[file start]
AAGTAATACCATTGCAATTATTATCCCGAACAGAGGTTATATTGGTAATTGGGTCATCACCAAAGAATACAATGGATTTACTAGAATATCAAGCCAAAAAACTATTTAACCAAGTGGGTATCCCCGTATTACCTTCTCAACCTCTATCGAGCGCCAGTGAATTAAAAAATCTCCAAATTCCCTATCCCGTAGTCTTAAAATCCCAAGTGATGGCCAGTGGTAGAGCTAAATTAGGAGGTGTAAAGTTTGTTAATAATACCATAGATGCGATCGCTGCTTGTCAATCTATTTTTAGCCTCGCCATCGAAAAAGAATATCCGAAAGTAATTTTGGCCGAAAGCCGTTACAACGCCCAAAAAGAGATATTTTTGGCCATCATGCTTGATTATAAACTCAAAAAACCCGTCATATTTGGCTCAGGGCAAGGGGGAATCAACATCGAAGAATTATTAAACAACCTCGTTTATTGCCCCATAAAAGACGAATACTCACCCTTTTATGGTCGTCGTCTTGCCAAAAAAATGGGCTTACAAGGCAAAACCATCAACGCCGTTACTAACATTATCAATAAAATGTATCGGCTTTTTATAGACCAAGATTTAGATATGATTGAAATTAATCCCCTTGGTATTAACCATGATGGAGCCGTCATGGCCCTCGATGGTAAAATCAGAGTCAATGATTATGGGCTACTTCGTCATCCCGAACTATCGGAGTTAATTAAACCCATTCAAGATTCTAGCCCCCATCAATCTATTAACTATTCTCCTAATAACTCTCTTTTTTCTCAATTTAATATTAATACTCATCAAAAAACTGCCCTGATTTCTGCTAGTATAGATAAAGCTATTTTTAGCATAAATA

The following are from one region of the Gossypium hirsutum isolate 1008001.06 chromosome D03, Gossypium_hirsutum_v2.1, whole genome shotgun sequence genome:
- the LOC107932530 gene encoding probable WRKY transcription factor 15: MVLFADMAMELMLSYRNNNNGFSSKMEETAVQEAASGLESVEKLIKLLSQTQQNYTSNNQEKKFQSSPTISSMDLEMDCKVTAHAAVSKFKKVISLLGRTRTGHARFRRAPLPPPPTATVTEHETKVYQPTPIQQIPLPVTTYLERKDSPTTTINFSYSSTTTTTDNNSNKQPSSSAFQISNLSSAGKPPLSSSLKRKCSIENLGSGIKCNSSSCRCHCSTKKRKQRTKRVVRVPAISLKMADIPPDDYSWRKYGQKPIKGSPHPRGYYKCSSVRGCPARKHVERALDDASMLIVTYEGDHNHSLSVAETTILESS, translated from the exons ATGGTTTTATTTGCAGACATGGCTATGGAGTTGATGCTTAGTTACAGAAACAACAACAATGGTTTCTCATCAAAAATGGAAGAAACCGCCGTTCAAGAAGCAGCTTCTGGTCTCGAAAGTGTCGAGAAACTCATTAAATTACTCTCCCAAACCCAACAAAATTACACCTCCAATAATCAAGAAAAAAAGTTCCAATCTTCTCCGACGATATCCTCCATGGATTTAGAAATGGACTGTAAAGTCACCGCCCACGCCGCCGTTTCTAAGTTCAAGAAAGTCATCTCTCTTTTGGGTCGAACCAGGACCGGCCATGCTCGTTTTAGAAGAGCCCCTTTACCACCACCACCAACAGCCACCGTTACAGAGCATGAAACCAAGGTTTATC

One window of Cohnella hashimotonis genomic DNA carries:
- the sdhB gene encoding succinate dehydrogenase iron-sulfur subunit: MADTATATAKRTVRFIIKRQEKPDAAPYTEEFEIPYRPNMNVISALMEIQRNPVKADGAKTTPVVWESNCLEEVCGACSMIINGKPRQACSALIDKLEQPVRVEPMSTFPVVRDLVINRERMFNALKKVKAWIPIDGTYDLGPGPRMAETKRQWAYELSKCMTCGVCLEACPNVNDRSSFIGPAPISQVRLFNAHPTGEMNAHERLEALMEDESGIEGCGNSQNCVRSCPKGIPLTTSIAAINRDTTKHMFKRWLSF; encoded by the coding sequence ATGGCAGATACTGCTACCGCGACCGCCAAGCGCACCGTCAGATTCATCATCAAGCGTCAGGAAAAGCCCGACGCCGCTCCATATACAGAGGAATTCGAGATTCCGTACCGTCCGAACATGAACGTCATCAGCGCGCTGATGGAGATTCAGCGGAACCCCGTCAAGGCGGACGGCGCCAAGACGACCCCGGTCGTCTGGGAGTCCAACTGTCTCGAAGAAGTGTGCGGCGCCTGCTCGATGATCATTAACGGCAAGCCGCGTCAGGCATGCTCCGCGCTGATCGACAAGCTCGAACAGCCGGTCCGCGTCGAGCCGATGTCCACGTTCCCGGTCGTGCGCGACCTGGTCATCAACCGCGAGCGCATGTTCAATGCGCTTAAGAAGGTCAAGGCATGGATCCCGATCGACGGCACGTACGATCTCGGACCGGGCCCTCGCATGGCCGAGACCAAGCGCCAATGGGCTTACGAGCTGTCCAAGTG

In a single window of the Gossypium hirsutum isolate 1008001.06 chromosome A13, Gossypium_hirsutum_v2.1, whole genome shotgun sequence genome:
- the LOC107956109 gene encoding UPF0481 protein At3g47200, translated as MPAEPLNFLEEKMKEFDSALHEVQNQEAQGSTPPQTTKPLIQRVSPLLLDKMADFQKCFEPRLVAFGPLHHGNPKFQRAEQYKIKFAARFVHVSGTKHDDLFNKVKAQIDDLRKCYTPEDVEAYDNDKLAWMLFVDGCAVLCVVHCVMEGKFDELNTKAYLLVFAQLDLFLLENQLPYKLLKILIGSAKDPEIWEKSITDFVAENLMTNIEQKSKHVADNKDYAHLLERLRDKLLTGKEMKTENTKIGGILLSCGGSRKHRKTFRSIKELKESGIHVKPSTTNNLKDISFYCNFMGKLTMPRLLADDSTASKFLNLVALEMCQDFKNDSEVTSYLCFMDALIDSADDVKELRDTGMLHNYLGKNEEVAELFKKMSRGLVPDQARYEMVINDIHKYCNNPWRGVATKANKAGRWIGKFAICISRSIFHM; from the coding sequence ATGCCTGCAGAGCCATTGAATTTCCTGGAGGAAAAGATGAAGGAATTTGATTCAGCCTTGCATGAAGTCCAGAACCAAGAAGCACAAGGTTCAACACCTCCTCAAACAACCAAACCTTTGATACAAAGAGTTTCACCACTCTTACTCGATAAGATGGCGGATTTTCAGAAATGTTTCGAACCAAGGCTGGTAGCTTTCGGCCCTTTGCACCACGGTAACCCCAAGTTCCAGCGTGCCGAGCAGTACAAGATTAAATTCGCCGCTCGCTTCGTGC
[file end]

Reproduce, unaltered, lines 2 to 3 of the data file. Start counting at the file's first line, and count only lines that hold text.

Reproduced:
The following are from one region of the Gossypium hirsutum isolate 1008001.06 chromosome D03, Gossypium_hirsutum_v2.1, whole genome shotgun sequence genome:
- the LOC107932530 gene encoding probable WRKY transcription factor 15: MVLFADMAMELMLSYRNNNNGFSSKMEETAVQEAASGLESVEKLIKLLSQTQQNYTSNNQEKKFQSSPTISSMDLEMDCKVTAHAAVSKFKKVISLLGRTRTGHARFRRAPLPPPPTATVTEHETKVYQPTPIQQIPLPVTTYLERKDSPTTTINFSYSSTTTTTDNNSNKQPSSSAFQISNLSSAGKPPLSSSLKRKCSIENLGSGIKCNSSSCRCHCSTKKRKQRTKRVVRVPAISLKMADIPPDDYSWRKYGQKPIKGSPHPRGYYKCSSVRGCPARKHVERALDDASMLIVTYEGDHNHSLSVAETTILESS, translated from the exons ATGGTTTTATTTGCAGACATGGCTATGGAGTTGATGCTTAGTTACAGAAACAACAACAATGGTTTCTCATCAAAAATGGAAGAAACCGCCGTTCAAGAAGCAGCTTCTGGTCTCGAAAGTGTCGAGAAACTCATTAAATTACTCTCCCAAACCCAACAAAATTACACCTCCAATAATCAAGAAAAAAAGTTCCAATCTTCTCCGACGATATCCTCCATGGATTTAGAAATGGACTGTAAAGTCACCGCCCACGCCGCCGTTTCTAAGTTCAAGAAAGTCATCTCTCTTTTGGGTCGAACCAGGACCGGCCATGCTCGTTTTAGAAGAGCCCCTTTACCACCACCACCAACAGCCACCGTTACAGAGCATGAAACCAAGGTTTATC